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Here's Why Boris Johnson Is Relying On The Coronavirus Experts To Refocus His Government After A Difficult First 100 Days

We will see a different style of government over the next few months, insiders told BuzzFeed News.

Boris Johnson’s government will use the coronavirus outbreak and next week’s budget to refocus its attention on “the people’s priorities”, his allies have said, conceding that Downing Street has at times become “distracted” in the three months following his election win.

Ahead of the new chancellor Rishi Sunak’s first budget on Wednesday, senior Conservatives told BuzzFeed News that the UK’s response to the virus has persuaded Number 10 that demonstrating good governance on issues that people care about must be their first priority — after a series of internal rows and public controversies that have marred the first 100 days of this administration. They predicted a change in style from Downing Street over the next 100 days.

The coronavirus has also fully convinced Johnson and his aides of the merits of expert advice and support from officials.

Number 10’s handling of the virus, from a political perspective, was slow off the mark, allies admit. His chief aide, Dominic Cummings, initially did not see it as a top priority and did not think there was much Downing Street could do about it, and that it was best left to officials to handle, multiple sources told BuzzFeed News. A Number 10 source said Cummings felt it was important that the communications side be fronted by science and medical advice — and that this has been a successful approach.

In the early days of the outbreak, Johnson received widespread criticism from the media and the opposition, with Labour branding him a “part-time prime minister”, for waiting too long before he chaired an emergency Cobra meeting.

The same charge was levelled at the prime minister when he decided against visiting flooding victims in February.

There are also concerns across government departments about what will happen as a result of the escalation of cases in the coming months. The main cause for worry is whether the National Health Service will be able to cope, especially in terms of hospital beds, with doctors warning of shortages of critical care beds if, as expected, hundreds of thousands of Britons or more catch the virus.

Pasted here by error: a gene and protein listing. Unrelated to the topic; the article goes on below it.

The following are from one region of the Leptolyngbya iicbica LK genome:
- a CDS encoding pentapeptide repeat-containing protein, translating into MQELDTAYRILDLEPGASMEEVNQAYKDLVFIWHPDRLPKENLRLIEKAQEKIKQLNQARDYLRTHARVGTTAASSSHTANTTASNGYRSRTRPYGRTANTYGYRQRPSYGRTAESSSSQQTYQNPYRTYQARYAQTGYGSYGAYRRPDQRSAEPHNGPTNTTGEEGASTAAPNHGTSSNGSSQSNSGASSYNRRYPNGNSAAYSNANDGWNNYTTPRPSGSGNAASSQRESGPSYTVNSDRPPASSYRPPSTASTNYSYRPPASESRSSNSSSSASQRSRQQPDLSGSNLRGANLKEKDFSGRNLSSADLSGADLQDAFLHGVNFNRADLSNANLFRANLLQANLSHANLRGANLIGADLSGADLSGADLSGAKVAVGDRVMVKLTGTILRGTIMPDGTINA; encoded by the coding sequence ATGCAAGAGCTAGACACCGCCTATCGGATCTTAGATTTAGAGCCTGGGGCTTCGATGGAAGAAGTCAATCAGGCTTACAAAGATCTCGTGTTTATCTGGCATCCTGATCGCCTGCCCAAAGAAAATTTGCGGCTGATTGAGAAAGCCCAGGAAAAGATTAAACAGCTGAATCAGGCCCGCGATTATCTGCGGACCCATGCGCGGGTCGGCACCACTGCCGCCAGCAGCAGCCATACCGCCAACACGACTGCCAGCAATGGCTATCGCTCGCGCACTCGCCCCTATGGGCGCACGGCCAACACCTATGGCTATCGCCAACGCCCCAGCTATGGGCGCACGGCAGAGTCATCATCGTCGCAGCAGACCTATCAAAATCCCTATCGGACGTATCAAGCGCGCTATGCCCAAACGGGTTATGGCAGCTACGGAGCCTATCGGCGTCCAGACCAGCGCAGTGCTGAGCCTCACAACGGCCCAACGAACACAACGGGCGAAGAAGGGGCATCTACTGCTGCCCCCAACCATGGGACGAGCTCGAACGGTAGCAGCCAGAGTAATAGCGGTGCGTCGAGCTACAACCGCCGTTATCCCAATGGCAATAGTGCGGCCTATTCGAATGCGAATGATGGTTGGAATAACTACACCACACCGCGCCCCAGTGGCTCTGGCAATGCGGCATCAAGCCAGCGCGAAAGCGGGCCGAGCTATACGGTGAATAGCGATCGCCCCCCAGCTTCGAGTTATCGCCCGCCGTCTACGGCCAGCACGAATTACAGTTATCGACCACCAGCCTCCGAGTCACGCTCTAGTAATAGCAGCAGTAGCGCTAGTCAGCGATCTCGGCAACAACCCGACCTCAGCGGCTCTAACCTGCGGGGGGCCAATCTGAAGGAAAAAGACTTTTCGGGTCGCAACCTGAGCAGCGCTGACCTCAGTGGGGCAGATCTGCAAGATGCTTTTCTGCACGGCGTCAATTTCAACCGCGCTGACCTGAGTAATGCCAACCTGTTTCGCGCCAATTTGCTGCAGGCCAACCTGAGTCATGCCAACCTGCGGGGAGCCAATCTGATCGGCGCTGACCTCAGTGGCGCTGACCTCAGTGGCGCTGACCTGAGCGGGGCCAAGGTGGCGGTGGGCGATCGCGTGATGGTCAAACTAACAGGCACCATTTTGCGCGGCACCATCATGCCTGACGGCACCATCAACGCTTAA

The next major area of concern is food chains. On Friday, Defra’s Food Chain Emergency Liaison Group, which comprises agri-food–sector trade associations, met to discuss contingency measures if imports become affected by a global pandemic.

But government sources have defended the UK’s overall response so far. Whitehall believes that the contingency measures put in place by civil servants and the NHS to deal with a potential pandemic are already showing results, especially when compared with the remarkable failure to test for COVID-19 in the United States or to contain it in Italy.

“Not to disparage the US or EU, but it is plain to see that we’ve done a pretty good job of getting on top of this when you see how some others have struggled,” one official said.

And those initial shortcomings have since allowed the prime minister to “get a grip” on his wider operation — in the wake of a raft of bad news stories, from bullying allegations against home secretary Priti Patel to damaging public fallouts over government advisers.

The turning point was the criticism Johnson received last weekend for waiting until Monday to hold his Cobra meeting. Since then, Downing Street has been at pains to ensure blanket coverage showing the government is managing the situation appropriately.

Tory sources are full of praise for England's chief medical officer, Chris Whitty, and the government's chief scientific adviser, Patrick Vallance, who flanked Johnson at a press conference on Tuesday. Their authoritative performance was so well regarded by Johnson and Number 10 that they were encouraged to keep making media appearances throughout the week.

Several senior Tories told BuzzFeed News that this was the week the government got back on track following the bombshell resignation of home office permanent secretary Philip Rutnam — a story which has slightly died down for the moment — as well as unforced errors in the treatment of special advisers by Downing Street, leading to Sajid Javid’s resignation as chancellor, and the hiring and ensuing downfall of controversial aide Andrew Sabisky.

Ministers previously raised the alarm about Johnson’s Number 10 operation being “untenable” following a series of headline-grabbing rows.

Another minister told BuzzFeed News this week that the success of the last few days had shown Johnson the benefits of a public-facing focus on expert officials rather than on political advisers.

They noted that “the people’s government”, as Johnson’s team styles itself, has been better off showing it can deliver on “the people’s priorities”, such as the coronavirus, rather than fighting with the BBC or being featured in stories about bullying or aides.

A Number 10 source dismissed articles about special advisers as “bubble stories” that “people don’t care about”, and said the government was focusing on things that mattered to the public, such as the coronavirus and the budget.

Sunak’s budget is expected to include a range of measures that are aimed at reassuring families and businesses over the virus, and that as a result deliver a different policy platform than envisaged before the outbreak.

But it is also a test for Cummings, given the wide belief that Number 10 took control of the budget-writing process when Javid quit his post.

One former Tory aide offered this comparison: “A budget is like the coronavirus. You only know you’re in the clear after two weeks, and older people are most at risk from complications.”